All Features Entries
Monday, August 01, 2011
Which carriers and third-party logistics providers are held in high esteem in terms of service performance? our readers have cast their votes, and now it’s time to reveal the winners of the coveted Quest for Quality awards.
The prime objective for all supply chains is to provide clients with what they want, when they want it. Inventory management plays a central role in every supply chain’s need to satisfy its clients.
When all is said and done, history may reveal that the Great Recession was cruelest to the carriers that make up the national less-than-truckload (LTL) category. As our John Schulz has been reporting over the past year, the overall LTL market has been less than profitable for many of the top carriers in this $27.5 billion sector, which has been plagued by overcapacity, high overhead costs, and staggering losses from its largest players.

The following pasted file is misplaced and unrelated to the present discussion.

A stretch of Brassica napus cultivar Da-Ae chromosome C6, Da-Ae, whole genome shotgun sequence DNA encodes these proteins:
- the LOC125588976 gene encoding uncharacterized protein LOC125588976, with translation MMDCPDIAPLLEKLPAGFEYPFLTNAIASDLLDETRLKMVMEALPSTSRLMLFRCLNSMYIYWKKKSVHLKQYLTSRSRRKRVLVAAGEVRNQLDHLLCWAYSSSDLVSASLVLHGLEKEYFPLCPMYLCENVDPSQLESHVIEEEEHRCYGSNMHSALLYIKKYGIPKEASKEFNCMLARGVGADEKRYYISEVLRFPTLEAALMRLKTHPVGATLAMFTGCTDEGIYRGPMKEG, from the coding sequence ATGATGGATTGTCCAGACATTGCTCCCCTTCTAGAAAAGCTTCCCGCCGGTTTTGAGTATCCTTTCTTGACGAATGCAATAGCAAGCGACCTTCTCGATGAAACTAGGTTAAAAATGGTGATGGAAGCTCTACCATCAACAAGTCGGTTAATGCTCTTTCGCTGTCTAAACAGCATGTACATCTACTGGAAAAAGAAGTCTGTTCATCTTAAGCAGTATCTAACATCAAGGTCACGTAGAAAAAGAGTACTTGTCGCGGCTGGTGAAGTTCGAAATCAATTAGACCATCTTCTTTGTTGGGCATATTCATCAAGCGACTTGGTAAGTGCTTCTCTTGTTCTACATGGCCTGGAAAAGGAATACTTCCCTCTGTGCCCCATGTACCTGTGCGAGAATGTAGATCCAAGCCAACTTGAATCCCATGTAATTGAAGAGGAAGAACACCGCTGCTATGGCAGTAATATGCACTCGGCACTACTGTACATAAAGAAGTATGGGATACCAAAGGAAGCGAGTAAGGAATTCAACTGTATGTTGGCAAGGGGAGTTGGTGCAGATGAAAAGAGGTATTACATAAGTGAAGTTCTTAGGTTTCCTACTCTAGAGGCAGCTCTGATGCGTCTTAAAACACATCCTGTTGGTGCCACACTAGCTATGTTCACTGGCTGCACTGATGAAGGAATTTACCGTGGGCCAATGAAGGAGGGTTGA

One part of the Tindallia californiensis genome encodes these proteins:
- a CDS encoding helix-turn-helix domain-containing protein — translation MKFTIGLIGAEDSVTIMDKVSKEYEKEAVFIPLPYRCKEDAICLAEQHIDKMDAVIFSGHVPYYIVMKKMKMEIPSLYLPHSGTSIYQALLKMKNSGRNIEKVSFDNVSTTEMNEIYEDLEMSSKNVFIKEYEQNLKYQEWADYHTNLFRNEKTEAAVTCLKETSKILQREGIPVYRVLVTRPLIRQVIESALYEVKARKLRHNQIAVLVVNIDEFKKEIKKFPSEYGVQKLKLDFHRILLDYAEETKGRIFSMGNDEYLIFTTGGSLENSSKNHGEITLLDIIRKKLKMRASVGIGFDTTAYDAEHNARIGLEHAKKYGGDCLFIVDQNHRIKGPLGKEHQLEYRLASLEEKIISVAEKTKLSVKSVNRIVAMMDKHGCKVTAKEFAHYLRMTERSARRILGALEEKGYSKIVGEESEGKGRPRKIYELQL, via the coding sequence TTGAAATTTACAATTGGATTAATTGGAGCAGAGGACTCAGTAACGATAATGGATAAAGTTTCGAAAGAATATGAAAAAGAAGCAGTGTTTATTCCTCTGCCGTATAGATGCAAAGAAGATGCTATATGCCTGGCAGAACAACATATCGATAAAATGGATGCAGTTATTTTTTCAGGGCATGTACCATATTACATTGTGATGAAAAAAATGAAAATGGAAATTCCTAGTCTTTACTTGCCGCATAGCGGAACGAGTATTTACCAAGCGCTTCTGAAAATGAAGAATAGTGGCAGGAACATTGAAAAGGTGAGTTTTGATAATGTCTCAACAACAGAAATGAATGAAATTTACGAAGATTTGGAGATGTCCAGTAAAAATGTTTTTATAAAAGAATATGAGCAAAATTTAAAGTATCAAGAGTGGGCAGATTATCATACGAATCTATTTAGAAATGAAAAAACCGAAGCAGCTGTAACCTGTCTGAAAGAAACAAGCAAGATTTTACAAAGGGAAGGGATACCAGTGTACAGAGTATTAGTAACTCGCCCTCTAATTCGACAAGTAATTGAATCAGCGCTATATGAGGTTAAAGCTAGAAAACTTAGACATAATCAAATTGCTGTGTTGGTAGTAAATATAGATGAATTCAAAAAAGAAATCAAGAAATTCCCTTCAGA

As more attention is being paid to volatility in the supply chain, many shippers are reassessing their global sourcing and distribution strategies. Will multinationals retreat to a hemispheric, near-shoring model or opt for a hybrid that maintains an international component?
As Logistics Management readers know, the first half of 2011 marked a changed attitude among ocean carrier executives who voiced positions of compromise and a new service-oriented attitude. But now we’re not sure if ocean shippers are really buying it. We’ve gathered a trio of prominent association executives and industry insiders to hear their opinions on how the new “era of collaboration” is progressing. Our panel also weighs in on the potential impact the Panama Canal expansion will have on U.S. ports as well as the possible affect growing equipment and capacity constraints could have on this year’s Peak Season.